While the political world focuses on the Affordable Care Act, changes have been occurring for the many more Americans who get health insurance through work. The biggest change: rising deductibles, which are transforming the nature of health insurance from more comprehensive coverage to skimpier insurance with higher out-of-pocket costs. This change has happened gradually and has not been the subject of a big legislative debate, as the Affordable Care Act was. The shift is not a result of Obamacare; the trend began well before the ACA was passed in 2010. The trend is not highly politicized or covered daily by the general news media. All of which contribute to making the changing nature of insurance the most important development in the U.S. health system the public is not debating. (Drew Altman, 9/18)
The New York Times:
California’s Nifty Idea On Immigrant Health Care
The Affordable Care Act has helped 20 million people gain health insurance, but it explicitly excludes one group: undocumented immigrants. Now, lawmakers in California want to help change that by letting all immigrants purchase policies on the state’s insurance marketplace without federal subsidies. This is a good idea that the Obama administration should support. The act bars undocumented immigrants from purchasing policies on the federal and state health insurance marketplaces with or without tax subsidies. California officials say they will seek a waiver from the federal government under a provision of the law that allows states to experiment with different approaches. (9/17)
Doctors Shouldn't Worry About Getting Good At MIPS. They Should Get Out Of It
Medicare's new payment system for physicians is causing anxiety because of the short stretch of road before their performance is judged for a raise or pay cut. In the long-term, though, Medicare and most everyone else want providers to leave that new system behind. It's value-based training wheels. (Gregg Blesch, 9/17)
Cleveland Plain Dealer:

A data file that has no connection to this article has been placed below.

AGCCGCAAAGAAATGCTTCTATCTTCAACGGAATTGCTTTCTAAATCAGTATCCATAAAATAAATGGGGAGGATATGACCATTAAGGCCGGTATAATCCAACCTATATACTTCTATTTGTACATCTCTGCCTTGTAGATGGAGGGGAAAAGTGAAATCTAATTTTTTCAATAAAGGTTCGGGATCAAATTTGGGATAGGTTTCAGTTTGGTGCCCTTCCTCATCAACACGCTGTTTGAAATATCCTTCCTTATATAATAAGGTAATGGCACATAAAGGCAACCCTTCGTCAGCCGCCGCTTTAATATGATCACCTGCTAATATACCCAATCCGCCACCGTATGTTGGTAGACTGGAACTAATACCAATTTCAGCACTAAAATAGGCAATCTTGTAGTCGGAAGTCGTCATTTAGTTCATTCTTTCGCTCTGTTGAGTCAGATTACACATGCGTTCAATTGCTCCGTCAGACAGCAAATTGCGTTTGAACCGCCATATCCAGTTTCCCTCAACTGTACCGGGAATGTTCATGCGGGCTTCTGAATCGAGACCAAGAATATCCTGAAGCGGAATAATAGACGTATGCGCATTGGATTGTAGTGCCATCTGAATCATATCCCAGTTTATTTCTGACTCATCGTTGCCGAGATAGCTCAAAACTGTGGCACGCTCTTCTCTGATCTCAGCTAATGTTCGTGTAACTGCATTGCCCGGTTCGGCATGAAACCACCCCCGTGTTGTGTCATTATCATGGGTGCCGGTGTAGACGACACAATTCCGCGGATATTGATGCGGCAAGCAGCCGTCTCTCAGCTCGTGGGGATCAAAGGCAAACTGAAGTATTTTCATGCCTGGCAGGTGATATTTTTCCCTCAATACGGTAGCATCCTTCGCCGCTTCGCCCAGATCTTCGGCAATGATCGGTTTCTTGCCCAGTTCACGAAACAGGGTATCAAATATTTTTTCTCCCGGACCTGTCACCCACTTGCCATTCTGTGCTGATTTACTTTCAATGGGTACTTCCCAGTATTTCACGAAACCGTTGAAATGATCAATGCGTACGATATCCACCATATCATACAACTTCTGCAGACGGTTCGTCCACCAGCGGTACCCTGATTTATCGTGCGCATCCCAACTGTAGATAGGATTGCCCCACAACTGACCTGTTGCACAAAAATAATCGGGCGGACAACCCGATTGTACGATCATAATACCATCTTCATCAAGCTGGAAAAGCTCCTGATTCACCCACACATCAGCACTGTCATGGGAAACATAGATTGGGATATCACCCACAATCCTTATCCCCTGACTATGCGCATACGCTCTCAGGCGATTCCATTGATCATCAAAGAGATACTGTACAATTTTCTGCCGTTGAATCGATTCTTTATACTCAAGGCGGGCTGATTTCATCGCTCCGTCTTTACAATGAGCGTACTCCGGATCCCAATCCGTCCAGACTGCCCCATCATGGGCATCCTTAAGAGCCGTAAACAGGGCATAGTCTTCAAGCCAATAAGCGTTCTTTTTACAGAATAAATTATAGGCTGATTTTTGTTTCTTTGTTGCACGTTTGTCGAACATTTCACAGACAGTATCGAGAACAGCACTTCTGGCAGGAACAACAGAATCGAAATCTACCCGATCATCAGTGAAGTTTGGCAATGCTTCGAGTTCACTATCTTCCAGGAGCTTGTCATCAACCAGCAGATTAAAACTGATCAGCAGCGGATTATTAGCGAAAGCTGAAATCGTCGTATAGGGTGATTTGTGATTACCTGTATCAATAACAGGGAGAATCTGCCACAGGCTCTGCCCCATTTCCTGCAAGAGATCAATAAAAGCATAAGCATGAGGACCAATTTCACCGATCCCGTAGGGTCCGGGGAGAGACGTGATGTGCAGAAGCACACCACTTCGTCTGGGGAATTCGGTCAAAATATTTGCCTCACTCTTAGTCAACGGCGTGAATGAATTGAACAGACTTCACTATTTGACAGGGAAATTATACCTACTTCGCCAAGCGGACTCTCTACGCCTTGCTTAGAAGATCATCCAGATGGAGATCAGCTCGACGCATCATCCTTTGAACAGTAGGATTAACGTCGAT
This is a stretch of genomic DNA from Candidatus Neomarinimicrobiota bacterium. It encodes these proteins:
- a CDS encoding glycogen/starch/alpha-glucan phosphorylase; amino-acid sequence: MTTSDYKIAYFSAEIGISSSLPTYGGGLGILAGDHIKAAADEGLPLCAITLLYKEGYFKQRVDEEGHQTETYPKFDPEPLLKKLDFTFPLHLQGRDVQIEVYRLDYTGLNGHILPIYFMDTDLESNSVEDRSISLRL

Build Better Drugs Faster With Nontraditional, Adaptive Clinical Trials
Breast cancer surgeon Dr. Laura Esserman of San Francisco sings to her patients as they go under anesthesia. She tackles any song request, whether it's a top 40 hit or a Broadway ballad. This same patient-centric attitude drove Dr. Esserman to participate in adaptive clinical trials, a game-changing way to test new medications. It's past time that other researchers think beyond traditional clinical trials. (Peter J. Pitts, 9/18)
San Francisco Chronicle:
How Congress Is Failing On Zika
As the fiscal year nears its end on Sept. 30, the next Zika showdown will now be linked to the debate about the 2017 federal budget. This means that the overarching U.S. response to Zika may not be based on the best approach to stop the spread of the disease, but on compromise on other issues like reallocation of leftover Ebola money, politics around Planned Parenthood and, now, size of the federal funding package. (Rutschman, 9/18)
Lexington Herald Leader:
Like Other States, Kentucky Should Look To Hospitals, Tobacco Tax To Fund Medicaid Expansion
Amid the hue and cry over Gov. Matt Bevin’s proposed Medicaid revamp, an important point has been missing: It would not save very much money. Like his predecessors, Bevin is right to worry about the increasing drain that Medicaid, the health-care plan for low-income and disabled people, puts on the $11 billion General Fund, siphoning money that’s needed for education, infrastructure and other needs. ... But the modest savings from his rollback of coverage would come at a high price. To save the average $66.3 million a year projected by Bevin’s plan, Kentucky would have to forfeit $380 million a year in matching federal funds for health care, a poor tradeoff in a state that suffers a surplus of sick people and a shortage of primary care. (9/18)